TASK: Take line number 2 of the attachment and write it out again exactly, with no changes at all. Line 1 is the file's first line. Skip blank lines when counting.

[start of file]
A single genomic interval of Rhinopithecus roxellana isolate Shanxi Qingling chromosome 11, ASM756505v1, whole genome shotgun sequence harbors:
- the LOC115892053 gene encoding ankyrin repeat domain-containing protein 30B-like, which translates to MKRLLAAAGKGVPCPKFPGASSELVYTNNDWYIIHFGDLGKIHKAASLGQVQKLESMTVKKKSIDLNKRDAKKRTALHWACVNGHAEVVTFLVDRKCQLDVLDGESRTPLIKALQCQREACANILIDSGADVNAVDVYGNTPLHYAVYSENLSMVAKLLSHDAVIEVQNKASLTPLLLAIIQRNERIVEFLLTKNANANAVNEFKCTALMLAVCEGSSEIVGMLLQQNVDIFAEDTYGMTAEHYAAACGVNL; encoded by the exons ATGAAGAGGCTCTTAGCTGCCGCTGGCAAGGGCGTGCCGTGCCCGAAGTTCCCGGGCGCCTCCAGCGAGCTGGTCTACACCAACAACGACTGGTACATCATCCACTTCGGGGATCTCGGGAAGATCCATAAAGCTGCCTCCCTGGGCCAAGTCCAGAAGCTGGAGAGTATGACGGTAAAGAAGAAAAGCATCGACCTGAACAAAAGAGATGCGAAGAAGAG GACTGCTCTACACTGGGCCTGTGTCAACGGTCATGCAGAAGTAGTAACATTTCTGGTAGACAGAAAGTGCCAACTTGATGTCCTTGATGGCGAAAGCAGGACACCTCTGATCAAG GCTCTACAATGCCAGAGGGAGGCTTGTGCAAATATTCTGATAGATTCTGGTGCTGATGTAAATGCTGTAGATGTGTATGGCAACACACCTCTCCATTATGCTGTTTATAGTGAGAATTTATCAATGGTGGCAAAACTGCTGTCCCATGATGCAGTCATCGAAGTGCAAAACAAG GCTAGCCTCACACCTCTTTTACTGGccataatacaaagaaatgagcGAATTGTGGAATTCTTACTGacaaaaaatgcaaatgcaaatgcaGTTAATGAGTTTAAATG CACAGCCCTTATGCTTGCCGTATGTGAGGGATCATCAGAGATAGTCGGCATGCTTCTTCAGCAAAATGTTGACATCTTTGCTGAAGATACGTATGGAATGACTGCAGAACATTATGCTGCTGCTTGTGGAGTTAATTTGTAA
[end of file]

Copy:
- the LOC115892053 gene encoding ankyrin repeat domain-containing protein 30B-like, which translates to MKRLLAAAGKGVPCPKFPGASSELVYTNNDWYIIHFGDLGKIHKAASLGQVQKLESMTVKKKSIDLNKRDAKKRTALHWACVNGHAEVVTFLVDRKCQLDVLDGESRTPLIKALQCQREACANILIDSGADVNAVDVYGNTPLHYAVYSENLSMVAKLLSHDAVIEVQNKASLTPLLLAIIQRNERIVEFLLTKNANANAVNEFKCTALMLAVCEGSSEIVGMLLQQNVDIFAEDTYGMTAEHYAAACGVNL; encoded by the exons ATGAAGAGGCTCTTAGCTGCCGCTGGCAAGGGCGTGCCGTGCCCGAAGTTCCCGGGCGCCTCCAGCGAGCTGGTCTACACCAACAACGACTGGTACATCATCCACTTCGGGGATCTCGGGAAGATCCATAAAGCTGCCTCCCTGGGCCAAGTCCAGAAGCTGGAGAGTATGACGGTAAAGAAGAAAAGCATCGACCTGAACAAAAGAGATGCGAAGAAGAG GACTGCTCTACACTGGGCCTGTGTCAACGGTCATGCAGAAGTAGTAACATTTCTGGTAGACAGAAAGTGCCAACTTGATGTCCTTGATGGCGAAAGCAGGACACCTCTGATCAAG GCTCTACAATGCCAGAGGGAGGCTTGTGCAAATATTCTGATAGATTCTGGTGCTGATGTAAATGCTGTAGATGTGTATGGCAACACACCTCTCCATTATGCTGTTTATAGTGAGAATTTATCAATGGTGGCAAAACTGCTGTCCCATGATGCAGTCATCGAAGTGCAAAACAAG GCTAGCCTCACACCTCTTTTACTGGccataatacaaagaaatgagcGAATTGTGGAATTCTTACTGacaaaaaatgcaaatgcaaatgcaGTTAATGAGTTTAAATG CACAGCCCTTATGCTTGCCGTATGTGAGGGATCATCAGAGATAGTCGGCATGCTTCTTCAGCAAAATGTTGACATCTTTGCTGAAGATACGTATGGAATGACTGCAGAACATTATGCTGCTGCTTGTGGAGTTAATTTGTAA